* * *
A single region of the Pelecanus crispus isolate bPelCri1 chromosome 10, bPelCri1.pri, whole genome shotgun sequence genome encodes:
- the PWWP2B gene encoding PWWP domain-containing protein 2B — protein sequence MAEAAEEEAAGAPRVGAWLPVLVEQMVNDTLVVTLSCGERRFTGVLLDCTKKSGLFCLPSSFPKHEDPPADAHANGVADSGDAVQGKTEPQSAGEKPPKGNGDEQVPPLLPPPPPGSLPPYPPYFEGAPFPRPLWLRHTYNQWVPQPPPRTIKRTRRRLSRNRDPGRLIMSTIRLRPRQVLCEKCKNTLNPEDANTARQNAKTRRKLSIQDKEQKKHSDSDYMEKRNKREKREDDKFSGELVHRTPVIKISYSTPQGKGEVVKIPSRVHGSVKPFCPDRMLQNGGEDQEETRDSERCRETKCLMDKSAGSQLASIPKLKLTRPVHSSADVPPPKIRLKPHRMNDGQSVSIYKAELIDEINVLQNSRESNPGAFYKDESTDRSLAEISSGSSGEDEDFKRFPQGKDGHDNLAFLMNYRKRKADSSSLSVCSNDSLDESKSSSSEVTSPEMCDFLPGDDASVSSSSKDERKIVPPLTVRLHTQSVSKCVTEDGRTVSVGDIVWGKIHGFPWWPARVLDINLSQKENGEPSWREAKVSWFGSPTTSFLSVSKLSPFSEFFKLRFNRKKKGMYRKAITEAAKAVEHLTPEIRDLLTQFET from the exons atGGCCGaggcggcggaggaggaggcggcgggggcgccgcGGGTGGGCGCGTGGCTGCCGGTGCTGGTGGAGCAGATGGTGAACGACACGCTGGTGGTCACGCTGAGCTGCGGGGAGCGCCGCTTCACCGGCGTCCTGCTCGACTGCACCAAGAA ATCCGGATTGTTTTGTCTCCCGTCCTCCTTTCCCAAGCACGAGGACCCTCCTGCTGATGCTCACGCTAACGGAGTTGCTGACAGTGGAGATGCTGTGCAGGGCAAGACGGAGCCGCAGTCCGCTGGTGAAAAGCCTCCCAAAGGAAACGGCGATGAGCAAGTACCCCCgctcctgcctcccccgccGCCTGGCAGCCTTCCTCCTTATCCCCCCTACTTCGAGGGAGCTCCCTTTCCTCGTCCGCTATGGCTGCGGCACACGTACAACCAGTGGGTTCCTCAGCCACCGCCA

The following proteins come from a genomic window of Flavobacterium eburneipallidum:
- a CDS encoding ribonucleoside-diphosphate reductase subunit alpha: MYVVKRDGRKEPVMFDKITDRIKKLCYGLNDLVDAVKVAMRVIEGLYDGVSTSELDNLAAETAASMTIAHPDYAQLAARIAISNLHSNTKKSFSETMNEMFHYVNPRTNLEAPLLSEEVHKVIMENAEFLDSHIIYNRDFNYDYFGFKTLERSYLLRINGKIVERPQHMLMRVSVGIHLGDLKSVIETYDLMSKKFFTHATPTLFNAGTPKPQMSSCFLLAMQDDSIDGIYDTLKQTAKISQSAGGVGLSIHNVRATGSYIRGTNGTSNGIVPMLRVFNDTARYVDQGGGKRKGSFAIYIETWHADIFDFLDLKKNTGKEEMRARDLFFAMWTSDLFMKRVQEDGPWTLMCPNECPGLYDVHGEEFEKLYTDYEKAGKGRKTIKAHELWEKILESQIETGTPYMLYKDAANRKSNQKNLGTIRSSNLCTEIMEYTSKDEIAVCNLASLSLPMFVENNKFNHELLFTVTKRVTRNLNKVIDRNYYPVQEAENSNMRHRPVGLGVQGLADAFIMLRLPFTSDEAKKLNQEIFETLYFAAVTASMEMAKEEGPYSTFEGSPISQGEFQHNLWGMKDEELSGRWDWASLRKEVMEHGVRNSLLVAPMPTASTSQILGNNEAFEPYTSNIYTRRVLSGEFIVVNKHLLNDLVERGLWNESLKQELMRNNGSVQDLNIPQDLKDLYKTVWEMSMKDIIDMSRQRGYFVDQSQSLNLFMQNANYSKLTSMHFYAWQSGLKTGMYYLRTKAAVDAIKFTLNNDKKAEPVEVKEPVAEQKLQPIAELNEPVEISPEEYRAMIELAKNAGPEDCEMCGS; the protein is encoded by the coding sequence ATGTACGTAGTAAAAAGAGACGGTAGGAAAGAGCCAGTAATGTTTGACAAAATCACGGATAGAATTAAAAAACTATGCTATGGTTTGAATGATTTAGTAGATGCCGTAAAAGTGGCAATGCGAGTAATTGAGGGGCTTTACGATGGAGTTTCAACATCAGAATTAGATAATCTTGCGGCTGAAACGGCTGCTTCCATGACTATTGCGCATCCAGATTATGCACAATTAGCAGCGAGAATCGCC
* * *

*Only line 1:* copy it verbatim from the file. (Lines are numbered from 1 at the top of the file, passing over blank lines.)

A single region of the Pelecanus crispus isolate bPelCri1 chromosome 10, bPelCri1.pri, whole genome shotgun sequence genome encodes: